"THE WORLD is now not contented to be merely entertained by a traveller's narrative," Samuel Johnson admonished the aspiring travel writer, James Boswell, "they want to learn something."
Two hundred years later, trends haven't changed much. Travelers still want to learn; and travel books and baedekers abound for that reason. Leisure - for most people - is simply too valuable to be left to chance.
Among the most promising of this spring's guidebooks is Europe's Wonderful Little Hotels and Inns, a book which will appeal to those who prefer to stay in small comfortable places surrounded by antiques, fragrant gardens and a friendly staff.
For example, consider the description of Combe House: a "grand and beautiful Elizabethan mansion standing in its own grounds" in Devon, "run like an Edwardian country house. Large, old-fashioned public rooms have roaring fires in winter, bedrooms enjoy views of woods and moors. Superb food, from Devonshire cream teas to dinner specialties such as a local shellfish in puff pastry . . . Only 13 bedrooms, so book well ahead." Such charm is not inexpensive, however. This is not a book for those seeking bargains, though some bargains are tucked in. By and large hotel prices listed are comparable to those here in the U.S. Prices for English inns seem to run from $30 to $60 for two, the Combe House slightly more.
The guide is based on reader recommendations, a system which has its advantages and disadvantages. The editor points out that no hotel pays for its entry and no free hospitality is accepted, a policy markedly different from that of some well-known guides. This also means there is no one clear-cut standard by which these inns rise and fall. Reader contributors, however generally seem to value antique furniture, fresh flowers, vegetables from the garden, walks and the art of conversation.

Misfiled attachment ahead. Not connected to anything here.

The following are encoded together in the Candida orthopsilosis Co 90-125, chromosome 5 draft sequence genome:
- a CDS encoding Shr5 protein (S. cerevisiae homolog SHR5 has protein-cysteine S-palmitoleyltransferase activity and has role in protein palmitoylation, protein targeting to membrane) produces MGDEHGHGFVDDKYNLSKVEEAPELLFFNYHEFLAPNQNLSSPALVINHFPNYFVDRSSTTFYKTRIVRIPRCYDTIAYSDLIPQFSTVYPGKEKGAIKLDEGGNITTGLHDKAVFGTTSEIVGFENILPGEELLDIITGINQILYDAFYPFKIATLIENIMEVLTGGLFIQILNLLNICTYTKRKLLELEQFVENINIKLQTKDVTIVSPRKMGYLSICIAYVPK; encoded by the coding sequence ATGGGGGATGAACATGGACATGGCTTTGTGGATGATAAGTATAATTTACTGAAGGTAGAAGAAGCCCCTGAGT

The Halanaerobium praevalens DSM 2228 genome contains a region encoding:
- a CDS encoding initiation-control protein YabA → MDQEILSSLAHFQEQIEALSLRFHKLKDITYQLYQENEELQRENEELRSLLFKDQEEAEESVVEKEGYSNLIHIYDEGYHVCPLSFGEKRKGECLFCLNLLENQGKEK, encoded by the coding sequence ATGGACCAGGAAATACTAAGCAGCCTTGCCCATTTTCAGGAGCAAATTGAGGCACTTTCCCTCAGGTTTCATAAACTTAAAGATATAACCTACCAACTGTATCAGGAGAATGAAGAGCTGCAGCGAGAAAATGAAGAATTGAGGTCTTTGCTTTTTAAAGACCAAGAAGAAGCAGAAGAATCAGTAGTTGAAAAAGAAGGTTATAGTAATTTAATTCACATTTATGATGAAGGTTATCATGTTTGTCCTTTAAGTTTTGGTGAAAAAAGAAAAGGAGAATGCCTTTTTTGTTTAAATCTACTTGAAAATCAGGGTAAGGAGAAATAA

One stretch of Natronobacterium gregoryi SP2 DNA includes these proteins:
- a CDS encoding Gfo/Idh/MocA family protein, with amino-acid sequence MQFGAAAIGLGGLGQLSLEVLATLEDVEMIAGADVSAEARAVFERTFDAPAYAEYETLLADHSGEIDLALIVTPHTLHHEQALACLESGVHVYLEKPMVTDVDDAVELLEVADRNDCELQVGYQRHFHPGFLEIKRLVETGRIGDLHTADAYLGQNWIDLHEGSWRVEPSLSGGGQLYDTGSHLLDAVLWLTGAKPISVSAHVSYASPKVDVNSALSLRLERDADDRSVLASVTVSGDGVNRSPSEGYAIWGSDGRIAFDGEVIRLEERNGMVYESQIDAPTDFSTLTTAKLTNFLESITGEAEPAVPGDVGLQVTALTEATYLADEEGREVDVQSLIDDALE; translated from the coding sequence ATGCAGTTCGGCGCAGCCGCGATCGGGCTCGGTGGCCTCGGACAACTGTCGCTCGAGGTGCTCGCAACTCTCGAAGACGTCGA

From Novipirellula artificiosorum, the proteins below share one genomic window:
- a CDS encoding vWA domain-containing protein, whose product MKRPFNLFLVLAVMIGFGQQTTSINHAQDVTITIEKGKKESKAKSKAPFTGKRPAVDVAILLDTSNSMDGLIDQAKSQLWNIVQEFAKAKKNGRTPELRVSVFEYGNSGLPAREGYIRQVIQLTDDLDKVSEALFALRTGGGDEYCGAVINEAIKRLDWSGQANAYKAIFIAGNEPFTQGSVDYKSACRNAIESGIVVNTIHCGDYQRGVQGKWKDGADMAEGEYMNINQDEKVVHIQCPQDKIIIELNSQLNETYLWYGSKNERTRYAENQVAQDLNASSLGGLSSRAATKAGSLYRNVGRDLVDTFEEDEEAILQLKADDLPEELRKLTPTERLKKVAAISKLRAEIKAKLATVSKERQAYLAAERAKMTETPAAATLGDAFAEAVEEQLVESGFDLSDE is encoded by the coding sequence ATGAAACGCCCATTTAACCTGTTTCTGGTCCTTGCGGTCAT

About half the 475 entries in the guide are devoted to England, Scotland, Ireland, Wales and the Channel Islands; the other half to 19 countries in Europe and North Africa. (A serious flaw in the European section is the lack of conversion of lira, dinar, kroners and Maltese pounds into American dollars.) But the strength of this book is really its information on Britain. Apart from entries on the almost-elegant and genteel, some listings describe the unpretentious but comfortable, some the downright rustic - "There was a wake going on when I arrived at Kinloch, and the bar was thick with Gaelic, cigarette smoke and salt whisky fumes." The section on Wales was an especially delightful surprise, as not much has been done on this area; it may have more charming places to stay per square mile than anywhere.
David Yeadon, author of Backroad Journeys of the West Coast States has written a book for those sojourners in America willing to "bid farewell to the superhighways, the motel strips, the junk-food restaurants."
The author, who has already written 11 books on hidden corners in America's countryside and cities, offers routes - with very detailed directions - for 15 backroad trips in California, Oregon and Washington. The book is at its best when being specific about places to eat and stay, and things to do. Much of the history is wonderful. For example, during the gold rush, Yeadon recounts, Edwin Booth and Lola Montez were showered "with gold dust after each tumultuous performance" at the theater in Downieville, Calif.
A good deal of the book, however, is filled with narrative describing personal experiences, encounters with locals, conversations held on trips through these areas. Yeadon's enthusiasm for his subject may lead to occasional disappointment for the unknowledgeable: Readers must be able to decide for themselves if visiting the Reedsport Cheese Factory is a primary objective in life. It also seems only fair to warn sojourners who take quiet inland routes that they will miss some of the most spectacularly beautiful coast in America.